Greetings, writers! Many thanks to Sherri for inviting me to bring some haiku to the proverbial coffee table this morning. There's much to learn about this deceptively simple genre. I am very much still a student.
Why haiku? First, its intrinsic value--I think reading and writing haiku make a person of any age more alive. Second, immersing yourself in these short form poems can sharpen your writing skills across other genres.
What about the 5-7 5 format? Let's get this question out of the way first. Strong haiku can be written in this format, but it's not an accurate reflection of Japanese haiku because Japanese words contain more syllable sounds than English words do. So, 17 syllables in English are usually too many for one haiku, and make a clunky, forced-sounded poem.
So, what does constitute haiku? It's more than words that are counted on your fingers and written in a three line format. There is just so much packed into those small poems.
Dr. David G. Lanoue, current Haiku Society of America president, and Issa scholar, has said a haiku is "a one-breath poem that discovers connection," Connection between juxtaposed images or ideas is often lacking in what passes for "haiku" in popular culture.
In a recent book, Lanoue describes a haiku as "an elliptical, succinct, imagistic poem that invites the reader to complete what is only suggested or hinted at on the page."
How would you describe a good haiku poem? A strong haiku is concise and offers two precise images, suggesting a connection between them. A successful haiku presents the reader or listener with a moment, an experience, but doesn't override the reader's response by naming the emotions involved. The unfolding of the second image seals the connection and opens the emotional potential of the poem.
Can you give us an example? Consider this poem by David G. Lanoue, which he kindly shared on my blog:
a "lost Dog" sign
into the oak.
Copyright David G. Lanoue. All rights reserved.
Frogpond, 27.2 (2004)
First, note the word choices. Are any of them sentimental or sappy? Nope. Too highfalutin to understand? No. Are precise image/sensory details presented? Yes. If you have a dog, or have ever lost one, this haiku likely strikes a chord. Each reader will bring his or her own experiences and sensibilities to the reading.
When I read this poem, that nail might as well be pounded into my heart, because that's where I would feel the loss of one of my beloved dogs. Also, notice how much stronger it is with the specific word "oak." It has a heavy, hearty sound, and when you say it, it slows you down. It's much better than the generic word "tree."
What if the poem were constructed like this:
a "Lost dog sign
to the sign post.
Hmm. Not much happening there.
Or, what if it said:
a "Lost Dog" sign
I sorely miss
my golden retriever.
Um, that one misses the haiku mark. As David has written it, though, I'm grabbed by the visual image of the "lost" sign--Oh, No! That's terrible!, I think to myself...and then pounded with the second image--a nail, or nails, driven with force into the hard oak tree. I hear a hammer, feel the rough bark, even sense the impact of that nail.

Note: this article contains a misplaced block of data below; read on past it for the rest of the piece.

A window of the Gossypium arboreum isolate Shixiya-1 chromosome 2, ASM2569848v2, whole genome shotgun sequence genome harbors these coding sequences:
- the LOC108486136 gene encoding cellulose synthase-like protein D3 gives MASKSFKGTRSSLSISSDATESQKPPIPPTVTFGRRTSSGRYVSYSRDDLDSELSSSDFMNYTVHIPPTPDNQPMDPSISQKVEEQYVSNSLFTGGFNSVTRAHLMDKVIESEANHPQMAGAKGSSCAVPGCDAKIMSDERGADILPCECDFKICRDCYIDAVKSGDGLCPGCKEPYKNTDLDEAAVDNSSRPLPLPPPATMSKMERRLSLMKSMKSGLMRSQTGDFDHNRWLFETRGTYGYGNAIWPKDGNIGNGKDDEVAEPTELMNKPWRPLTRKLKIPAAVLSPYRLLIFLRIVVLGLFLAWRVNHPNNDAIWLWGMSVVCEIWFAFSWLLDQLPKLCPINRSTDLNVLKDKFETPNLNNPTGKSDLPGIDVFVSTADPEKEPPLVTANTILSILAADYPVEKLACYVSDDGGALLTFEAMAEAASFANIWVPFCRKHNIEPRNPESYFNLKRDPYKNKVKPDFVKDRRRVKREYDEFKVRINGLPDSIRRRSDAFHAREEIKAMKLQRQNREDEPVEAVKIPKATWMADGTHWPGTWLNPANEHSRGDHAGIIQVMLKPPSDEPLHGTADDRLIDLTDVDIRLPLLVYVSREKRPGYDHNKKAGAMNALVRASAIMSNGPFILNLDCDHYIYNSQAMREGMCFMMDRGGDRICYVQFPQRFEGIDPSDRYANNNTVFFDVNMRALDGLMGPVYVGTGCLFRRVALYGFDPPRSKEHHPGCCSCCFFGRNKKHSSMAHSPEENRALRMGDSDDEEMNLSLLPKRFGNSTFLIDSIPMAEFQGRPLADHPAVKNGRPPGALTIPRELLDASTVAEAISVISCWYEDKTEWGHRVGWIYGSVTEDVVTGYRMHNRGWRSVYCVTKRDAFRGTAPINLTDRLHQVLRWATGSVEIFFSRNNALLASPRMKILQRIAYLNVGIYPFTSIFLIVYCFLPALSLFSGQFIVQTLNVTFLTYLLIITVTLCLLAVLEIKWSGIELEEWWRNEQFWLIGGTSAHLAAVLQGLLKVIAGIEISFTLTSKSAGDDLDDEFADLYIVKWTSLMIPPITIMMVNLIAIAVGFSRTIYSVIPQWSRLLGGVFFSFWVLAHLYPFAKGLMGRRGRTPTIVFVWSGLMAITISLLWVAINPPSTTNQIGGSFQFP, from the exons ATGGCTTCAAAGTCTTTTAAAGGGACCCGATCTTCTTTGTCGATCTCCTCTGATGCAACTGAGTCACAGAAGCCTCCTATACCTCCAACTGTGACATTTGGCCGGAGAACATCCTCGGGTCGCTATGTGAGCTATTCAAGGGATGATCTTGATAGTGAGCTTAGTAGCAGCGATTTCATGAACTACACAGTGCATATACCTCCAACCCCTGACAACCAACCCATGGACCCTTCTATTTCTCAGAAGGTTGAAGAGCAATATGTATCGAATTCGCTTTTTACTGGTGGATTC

How about we want to write our own haiku? Great! First I'd suggest reading. A lot. When I first fell under the spell of haiku, I read hundreds and hundreds of poems to get a sense of what they are really about. Let them seep into your bones. The good news is there are many sources out there for you to dive into. You can start with the Haiku Society of America: http://www.hsa-haiku.org and their journal Frogpond. Another resource is The Haiku Foundation http://www.thehaikufoundation.org.
What haiku books are on your bookshelf:
And, finally, some hints for getting haiku subjects, please.
Next time you go for a walk, take a notebook. Or, sit on your front stoop or in your back yard with paper and pen handy. Gather your senses. What catches your eye? What are you feeling? What smells surround you? Note the time of day, the season.
For a traditional English-language haiku, you'll be gathering two parts--one will be two lines, and the other will be a single line. (It doesn't matter which comes first.) One of your two elements can be a seasonal reference--it might be as straightforward as "autumn afternoon" or more subtle, like "burning leaves."
What does that smell evoke for you? Loss? Change? The trick is to employ another image which suggests that emotion. Perhaps you notice geese overhead. Maybe they are changing flight positions and that reminds you of a shift in a family situation. You might end up with a haiku like this:
a V of geese
Do you have an assignment for us? Take a deep breath and a walk, and see if you are inspired to write a haiku or two! You can post them in the comments section.
Robyn Hood Black writes poetry, fiction and nonfiction under Spanish moss in the South Carolina Low country. She's active in SCWBI Southern Breeze and in the Southeast Region of the Haiku Society of America. Her haiku have appeared in many contemporary journals including Frogpond, Modern Haiku, The Heron's Nest, Acorn, Chrysanthemum and One Hundred Gourds.